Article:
Once all of the right-drive-specific items are in place and wired up, the team re-installs all of the parts removed at the very beginning of the process, which takes 10 more hours; and the conversion to every Australian Dodge Challenger or Charger wraps up with a “rigorous and thorough” 5-hour quality control check.

Mopar® V8 Muscle is Rare Down Under

As mentioned above, having a Dodge Challenger or Charger in SRT Hellcat Redeye form can have a price of over $300,000 after the conversion, so owning one of these American muscle cars in Australia requires similar financial resources to owning a Ferrari or Lamborghini in the United States. As a result, these cars are pretty rare, with American Motors importing and converting almost 50 cars over the past few years. They do not import V6 models, focusing on HEMI® engine-powered Challengers and Chargers, with their most popular being the Challenger 392, the Challenger SRT Hellcat, the Challenger Super Stock, the Charger SRT Hellcat and the Charger SRT Hellcat Redeye. The SRT Hellcat and Redeye models are the most popular, but it is very difficult for the Watsons to acquire those vehicles right now. For those wondering, most of the vehicles that they purchase for import come from dealerships in Japan, Mexico and Europe.

In addition to providing factory-quality right-hand-drive conversions, the Watsons explained that customer service is a key aspect of their business.

“The main thing here is to support the customer. Currently, we bear the cost of any recalls and warranty issues here in Australia. The people buying these cars tend to be relatively wealthy and as such the aftersales service must be as good as, if not better than, an actual dealership. We have access to an OEM computer to deal with any issues along the way. Ideally, one day, we would like to increase our number to make the vehicles more mainstream. With the exit of Ford and General Motors Holden from the market and the void left by Australian V8 vehicles, there is an increasing movement here toward V8 sports and muscle cars. The Mopar connection is still very much alive down under and there is an almost cult following of HEMI V8s”, says Nicholas.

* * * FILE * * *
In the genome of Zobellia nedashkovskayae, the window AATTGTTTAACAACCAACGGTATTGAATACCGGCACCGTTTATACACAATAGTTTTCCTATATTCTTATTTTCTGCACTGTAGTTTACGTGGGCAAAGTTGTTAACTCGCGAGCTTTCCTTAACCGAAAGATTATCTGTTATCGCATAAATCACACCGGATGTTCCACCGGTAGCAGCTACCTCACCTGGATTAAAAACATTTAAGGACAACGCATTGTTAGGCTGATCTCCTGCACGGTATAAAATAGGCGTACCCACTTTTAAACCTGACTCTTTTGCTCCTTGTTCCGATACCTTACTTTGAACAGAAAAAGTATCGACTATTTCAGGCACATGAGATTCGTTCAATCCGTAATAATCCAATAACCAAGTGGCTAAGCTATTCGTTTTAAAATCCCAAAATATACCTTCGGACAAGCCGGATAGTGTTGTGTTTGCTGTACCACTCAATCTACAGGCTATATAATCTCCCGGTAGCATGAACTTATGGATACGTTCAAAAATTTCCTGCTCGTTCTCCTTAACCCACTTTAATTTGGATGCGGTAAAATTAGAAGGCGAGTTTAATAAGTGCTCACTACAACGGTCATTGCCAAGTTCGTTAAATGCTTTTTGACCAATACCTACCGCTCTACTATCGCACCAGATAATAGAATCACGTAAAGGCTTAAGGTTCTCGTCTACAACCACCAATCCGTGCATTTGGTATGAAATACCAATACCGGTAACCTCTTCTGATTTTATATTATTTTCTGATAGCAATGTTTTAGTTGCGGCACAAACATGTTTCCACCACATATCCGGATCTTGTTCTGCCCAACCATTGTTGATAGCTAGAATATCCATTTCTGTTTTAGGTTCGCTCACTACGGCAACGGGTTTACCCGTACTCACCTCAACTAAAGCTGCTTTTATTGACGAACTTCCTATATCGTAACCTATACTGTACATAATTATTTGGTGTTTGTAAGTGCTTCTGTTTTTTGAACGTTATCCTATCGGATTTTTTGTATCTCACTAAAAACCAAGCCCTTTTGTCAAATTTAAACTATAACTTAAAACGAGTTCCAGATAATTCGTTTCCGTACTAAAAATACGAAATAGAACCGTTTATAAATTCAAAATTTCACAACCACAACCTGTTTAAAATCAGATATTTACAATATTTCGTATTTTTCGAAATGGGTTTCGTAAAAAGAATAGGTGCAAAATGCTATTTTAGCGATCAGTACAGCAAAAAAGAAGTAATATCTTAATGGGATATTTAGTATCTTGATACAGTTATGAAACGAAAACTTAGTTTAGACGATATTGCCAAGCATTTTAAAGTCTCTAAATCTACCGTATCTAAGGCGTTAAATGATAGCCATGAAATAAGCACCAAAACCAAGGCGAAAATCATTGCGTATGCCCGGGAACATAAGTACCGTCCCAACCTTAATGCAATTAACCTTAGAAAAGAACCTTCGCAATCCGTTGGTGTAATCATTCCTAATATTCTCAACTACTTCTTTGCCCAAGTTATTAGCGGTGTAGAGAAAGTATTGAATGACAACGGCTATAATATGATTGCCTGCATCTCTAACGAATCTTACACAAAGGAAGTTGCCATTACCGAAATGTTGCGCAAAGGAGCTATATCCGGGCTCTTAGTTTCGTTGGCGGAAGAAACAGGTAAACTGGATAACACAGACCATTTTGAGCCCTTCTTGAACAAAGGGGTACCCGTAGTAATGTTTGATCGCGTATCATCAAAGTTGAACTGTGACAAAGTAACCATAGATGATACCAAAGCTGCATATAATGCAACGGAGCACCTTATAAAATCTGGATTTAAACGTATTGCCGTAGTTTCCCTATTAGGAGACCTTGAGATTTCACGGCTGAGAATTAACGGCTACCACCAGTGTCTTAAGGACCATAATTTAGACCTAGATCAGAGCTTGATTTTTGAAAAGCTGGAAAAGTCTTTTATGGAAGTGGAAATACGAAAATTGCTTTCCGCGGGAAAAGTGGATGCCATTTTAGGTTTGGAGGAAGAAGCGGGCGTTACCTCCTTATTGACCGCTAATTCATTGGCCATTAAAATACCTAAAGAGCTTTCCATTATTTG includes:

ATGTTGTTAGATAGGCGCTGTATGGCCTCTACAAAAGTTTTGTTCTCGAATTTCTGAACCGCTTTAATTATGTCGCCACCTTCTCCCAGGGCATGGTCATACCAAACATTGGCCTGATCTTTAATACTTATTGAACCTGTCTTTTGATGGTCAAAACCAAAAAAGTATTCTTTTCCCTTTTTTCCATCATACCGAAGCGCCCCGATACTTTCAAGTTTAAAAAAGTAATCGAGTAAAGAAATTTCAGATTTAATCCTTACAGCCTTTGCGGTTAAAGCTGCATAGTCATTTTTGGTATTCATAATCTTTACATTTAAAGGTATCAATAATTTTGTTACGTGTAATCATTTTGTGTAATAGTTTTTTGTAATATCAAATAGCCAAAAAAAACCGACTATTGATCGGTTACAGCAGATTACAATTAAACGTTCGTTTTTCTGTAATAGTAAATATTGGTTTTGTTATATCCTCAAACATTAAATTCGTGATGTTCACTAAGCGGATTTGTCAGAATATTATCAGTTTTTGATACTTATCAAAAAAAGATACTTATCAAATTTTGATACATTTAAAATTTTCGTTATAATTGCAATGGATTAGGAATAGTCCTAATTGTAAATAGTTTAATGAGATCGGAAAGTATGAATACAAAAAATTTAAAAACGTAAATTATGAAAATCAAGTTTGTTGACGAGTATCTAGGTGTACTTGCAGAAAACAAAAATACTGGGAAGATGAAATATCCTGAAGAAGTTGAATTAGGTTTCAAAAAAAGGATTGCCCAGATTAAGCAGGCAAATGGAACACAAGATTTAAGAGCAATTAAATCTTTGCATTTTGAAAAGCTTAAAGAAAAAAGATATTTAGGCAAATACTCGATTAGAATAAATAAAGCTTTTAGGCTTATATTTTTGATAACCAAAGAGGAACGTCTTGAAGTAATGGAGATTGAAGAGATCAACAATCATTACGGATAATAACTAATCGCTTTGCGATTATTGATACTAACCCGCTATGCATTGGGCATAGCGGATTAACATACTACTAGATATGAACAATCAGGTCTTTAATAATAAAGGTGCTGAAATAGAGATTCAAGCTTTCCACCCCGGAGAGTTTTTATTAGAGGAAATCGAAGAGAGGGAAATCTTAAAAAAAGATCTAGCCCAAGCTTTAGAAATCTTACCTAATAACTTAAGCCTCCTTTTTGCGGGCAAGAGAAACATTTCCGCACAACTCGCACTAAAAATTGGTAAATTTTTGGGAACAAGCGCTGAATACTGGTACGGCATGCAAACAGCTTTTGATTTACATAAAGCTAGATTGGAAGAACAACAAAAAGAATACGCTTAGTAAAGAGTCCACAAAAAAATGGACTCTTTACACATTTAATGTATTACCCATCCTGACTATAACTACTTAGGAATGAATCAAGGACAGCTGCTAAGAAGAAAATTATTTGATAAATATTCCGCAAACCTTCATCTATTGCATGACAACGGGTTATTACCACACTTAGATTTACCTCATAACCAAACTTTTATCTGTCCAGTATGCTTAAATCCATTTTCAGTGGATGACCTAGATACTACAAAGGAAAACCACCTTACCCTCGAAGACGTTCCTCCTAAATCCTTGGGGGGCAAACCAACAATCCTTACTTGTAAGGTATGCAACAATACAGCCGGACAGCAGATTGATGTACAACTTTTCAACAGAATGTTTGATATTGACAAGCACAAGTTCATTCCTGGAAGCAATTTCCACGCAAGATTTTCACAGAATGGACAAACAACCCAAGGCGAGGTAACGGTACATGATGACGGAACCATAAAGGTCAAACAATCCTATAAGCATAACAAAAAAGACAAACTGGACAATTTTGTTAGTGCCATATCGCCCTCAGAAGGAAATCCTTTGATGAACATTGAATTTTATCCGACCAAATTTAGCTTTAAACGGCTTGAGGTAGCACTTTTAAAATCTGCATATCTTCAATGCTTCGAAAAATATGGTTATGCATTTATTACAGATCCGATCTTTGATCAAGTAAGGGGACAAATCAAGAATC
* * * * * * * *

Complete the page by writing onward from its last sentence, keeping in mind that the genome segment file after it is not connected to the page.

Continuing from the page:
Being a part of the Brotherhood of Muscle in Australia is difficult and expensive, but American Motors and the Watson brothers are doing their best to make sure that their customers get the most from their Dodge Challenger or Charger ownership experience.



I recently paid the first deposit for my 2023 Widebody Hellcat SRT Jailbreak Challenger through American Motors in Australia and I can tell you that the level of customer service and personal care was EXCEPTIONAL. They made me feel as if I was apart of their family. Reading this soon after gives me even more confidence in the level of happiness I’ll feel when I take delivery of my new car. As they said, they don’t just sell cars, they sell dreams. Thanks for everything guys.


I bought my challenger red eye from Alex and Nick last year, never even considered a European car, the hellcat was always my dream car. These blokes helped get me into it with no dramas at all. We were so impressed we brought a ram limited black edition from them too. Couldn’t recommend them highly enough. I can’t wait for the stage two kit to be available here!